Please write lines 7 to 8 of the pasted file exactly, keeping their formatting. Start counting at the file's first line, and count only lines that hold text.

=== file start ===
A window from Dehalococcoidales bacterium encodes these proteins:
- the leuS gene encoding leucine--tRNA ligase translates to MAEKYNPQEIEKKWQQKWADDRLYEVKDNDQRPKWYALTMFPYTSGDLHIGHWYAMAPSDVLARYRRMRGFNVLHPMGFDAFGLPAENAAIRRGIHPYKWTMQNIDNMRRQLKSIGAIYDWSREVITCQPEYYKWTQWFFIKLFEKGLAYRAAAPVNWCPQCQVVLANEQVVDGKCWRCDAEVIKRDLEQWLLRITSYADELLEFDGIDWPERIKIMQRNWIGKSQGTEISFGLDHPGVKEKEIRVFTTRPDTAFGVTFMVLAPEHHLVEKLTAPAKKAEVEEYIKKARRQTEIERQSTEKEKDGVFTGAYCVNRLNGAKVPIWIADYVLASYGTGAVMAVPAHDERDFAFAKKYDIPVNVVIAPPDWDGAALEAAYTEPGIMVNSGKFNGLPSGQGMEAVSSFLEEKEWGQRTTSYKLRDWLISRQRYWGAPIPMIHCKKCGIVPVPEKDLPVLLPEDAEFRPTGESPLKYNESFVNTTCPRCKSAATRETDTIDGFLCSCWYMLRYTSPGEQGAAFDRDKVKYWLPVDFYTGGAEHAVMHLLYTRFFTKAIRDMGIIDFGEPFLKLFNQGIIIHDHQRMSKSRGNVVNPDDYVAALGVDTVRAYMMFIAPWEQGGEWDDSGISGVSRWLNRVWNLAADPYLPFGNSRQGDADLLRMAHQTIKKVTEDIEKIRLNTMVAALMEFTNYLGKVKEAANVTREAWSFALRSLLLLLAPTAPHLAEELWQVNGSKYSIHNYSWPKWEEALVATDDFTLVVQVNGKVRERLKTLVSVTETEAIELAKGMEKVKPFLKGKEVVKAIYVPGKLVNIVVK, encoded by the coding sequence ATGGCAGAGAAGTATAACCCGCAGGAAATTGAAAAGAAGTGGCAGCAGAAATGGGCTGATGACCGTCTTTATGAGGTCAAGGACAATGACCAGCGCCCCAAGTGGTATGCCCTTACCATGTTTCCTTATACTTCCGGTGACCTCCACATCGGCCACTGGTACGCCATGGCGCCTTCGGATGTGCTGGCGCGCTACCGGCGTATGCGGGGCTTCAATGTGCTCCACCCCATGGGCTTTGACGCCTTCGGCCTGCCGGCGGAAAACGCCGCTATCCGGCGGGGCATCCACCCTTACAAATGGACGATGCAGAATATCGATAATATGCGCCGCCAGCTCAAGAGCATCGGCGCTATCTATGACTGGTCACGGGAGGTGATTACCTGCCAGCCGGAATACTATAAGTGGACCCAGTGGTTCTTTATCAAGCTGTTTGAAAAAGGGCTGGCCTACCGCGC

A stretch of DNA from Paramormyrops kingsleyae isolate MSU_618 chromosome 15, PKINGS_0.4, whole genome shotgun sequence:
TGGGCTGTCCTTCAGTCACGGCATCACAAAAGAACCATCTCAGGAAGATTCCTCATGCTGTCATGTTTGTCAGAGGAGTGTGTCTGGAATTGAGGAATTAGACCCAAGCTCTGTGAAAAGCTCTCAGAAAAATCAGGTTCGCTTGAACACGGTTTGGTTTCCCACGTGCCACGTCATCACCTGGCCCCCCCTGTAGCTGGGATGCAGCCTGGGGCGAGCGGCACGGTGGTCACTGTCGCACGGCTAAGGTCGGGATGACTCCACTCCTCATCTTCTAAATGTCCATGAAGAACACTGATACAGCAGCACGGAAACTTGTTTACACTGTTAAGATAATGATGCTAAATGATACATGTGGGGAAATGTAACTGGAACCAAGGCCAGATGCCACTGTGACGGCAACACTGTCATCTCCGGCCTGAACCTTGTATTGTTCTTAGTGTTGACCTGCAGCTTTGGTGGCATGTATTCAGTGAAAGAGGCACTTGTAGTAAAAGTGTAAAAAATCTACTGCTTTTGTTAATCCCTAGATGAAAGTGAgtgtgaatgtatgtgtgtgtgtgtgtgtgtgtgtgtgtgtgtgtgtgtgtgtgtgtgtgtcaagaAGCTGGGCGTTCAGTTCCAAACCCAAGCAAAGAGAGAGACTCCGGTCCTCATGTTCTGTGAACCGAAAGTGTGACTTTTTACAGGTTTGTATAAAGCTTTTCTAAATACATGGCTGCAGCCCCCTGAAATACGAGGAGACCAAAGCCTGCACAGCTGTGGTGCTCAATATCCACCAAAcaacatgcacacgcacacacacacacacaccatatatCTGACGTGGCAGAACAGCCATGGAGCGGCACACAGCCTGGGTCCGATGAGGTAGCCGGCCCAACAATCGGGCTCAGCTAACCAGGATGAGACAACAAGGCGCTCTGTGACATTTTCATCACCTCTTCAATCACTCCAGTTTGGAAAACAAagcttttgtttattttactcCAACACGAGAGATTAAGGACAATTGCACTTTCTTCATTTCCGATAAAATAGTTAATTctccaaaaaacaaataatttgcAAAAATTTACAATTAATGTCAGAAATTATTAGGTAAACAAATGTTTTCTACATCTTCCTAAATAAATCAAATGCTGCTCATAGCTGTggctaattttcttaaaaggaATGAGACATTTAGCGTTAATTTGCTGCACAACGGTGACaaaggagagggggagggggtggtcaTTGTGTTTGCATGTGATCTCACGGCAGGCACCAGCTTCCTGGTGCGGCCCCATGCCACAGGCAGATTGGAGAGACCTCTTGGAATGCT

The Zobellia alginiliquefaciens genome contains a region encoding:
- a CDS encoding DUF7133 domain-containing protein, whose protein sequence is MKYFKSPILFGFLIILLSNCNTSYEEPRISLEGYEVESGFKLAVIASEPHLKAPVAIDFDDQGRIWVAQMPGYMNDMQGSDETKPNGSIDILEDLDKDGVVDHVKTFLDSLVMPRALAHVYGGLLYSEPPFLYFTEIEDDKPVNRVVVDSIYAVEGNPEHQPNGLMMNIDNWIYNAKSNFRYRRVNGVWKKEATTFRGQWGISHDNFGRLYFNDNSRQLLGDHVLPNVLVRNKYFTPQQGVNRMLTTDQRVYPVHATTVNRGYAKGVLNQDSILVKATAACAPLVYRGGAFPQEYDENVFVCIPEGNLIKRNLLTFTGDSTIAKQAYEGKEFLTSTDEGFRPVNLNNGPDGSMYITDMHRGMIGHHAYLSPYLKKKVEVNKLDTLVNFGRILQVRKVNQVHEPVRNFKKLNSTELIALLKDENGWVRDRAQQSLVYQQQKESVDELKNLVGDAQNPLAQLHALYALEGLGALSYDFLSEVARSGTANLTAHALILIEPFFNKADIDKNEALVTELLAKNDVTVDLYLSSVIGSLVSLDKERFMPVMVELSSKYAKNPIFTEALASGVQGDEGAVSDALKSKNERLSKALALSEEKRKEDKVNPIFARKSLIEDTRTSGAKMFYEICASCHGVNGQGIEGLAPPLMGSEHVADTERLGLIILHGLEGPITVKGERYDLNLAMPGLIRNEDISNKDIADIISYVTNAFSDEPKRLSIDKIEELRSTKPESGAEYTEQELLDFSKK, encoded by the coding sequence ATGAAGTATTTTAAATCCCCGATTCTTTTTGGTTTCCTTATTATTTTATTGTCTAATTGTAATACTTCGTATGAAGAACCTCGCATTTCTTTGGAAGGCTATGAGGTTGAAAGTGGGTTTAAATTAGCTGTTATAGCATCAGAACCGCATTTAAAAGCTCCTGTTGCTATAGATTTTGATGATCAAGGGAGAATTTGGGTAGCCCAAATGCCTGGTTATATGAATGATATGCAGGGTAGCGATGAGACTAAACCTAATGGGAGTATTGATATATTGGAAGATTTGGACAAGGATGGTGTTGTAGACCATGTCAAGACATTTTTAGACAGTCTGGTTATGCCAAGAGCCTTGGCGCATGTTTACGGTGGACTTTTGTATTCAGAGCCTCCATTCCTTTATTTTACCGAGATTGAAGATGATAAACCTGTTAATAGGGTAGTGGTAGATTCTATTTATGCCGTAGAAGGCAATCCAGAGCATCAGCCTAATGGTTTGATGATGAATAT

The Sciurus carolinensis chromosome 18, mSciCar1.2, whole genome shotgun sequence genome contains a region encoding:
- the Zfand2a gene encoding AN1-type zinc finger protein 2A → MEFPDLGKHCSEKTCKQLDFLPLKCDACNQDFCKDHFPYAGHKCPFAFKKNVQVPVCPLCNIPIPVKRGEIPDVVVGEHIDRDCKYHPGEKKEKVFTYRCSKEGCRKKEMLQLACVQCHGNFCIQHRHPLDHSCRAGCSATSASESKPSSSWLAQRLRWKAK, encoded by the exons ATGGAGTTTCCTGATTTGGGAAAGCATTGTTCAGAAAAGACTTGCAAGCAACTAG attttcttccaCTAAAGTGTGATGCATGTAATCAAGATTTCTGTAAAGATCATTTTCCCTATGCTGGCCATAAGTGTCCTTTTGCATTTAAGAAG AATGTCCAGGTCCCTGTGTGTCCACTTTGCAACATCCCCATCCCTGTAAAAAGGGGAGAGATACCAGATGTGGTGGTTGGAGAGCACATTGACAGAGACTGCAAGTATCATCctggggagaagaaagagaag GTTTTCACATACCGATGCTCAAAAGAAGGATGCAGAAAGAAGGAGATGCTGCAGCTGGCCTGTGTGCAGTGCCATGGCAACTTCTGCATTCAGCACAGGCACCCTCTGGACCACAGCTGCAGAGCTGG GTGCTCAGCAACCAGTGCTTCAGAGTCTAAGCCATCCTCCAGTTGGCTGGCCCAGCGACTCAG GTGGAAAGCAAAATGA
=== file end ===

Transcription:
The Sciurus carolinensis chromosome 18, mSciCar1.2, whole genome shotgun sequence genome contains a region encoding:
- the Zfand2a gene encoding AN1-type zinc finger protein 2A → MEFPDLGKHCSEKTCKQLDFLPLKCDACNQDFCKDHFPYAGHKCPFAFKKNVQVPVCPLCNIPIPVKRGEIPDVVVGEHIDRDCKYHPGEKKEKVFTYRCSKEGCRKKEMLQLACVQCHGNFCIQHRHPLDHSCRAGCSATSASESKPSSSWLAQRLRWKAK, encoded by the exons ATGGAGTTTCCTGATTTGGGAAAGCATTGTTCAGAAAAGACTTGCAAGCAACTAG attttcttccaCTAAAGTGTGATGCATGTAATCAAGATTTCTGTAAAGATCATTTTCCCTATGCTGGCCATAAGTGTCCTTTTGCATTTAAGAAG AATGTCCAGGTCCCTGTGTGTCCACTTTGCAACATCCCCATCCCTGTAAAAAGGGGAGAGATACCAGATGTGGTGGTTGGAGAGCACATTGACAGAGACTGCAAGTATCATCctggggagaagaaagagaag GTTTTCACATACCGATGCTCAAAAGAAGGATGCAGAAAGAAGGAGATGCTGCAGCTGGCCTGTGTGCAGTGCCATGGCAACTTCTGCATTCAGCACAGGCACCCTCTGGACCACAGCTGCAGAGCTGG GTGCTCAGCAACCAGTGCTTCAGAGTCTAAGCCATCCTCCAGTTGGCTGGCCCAGCGACTCAG GTGGAAAGCAAAATGA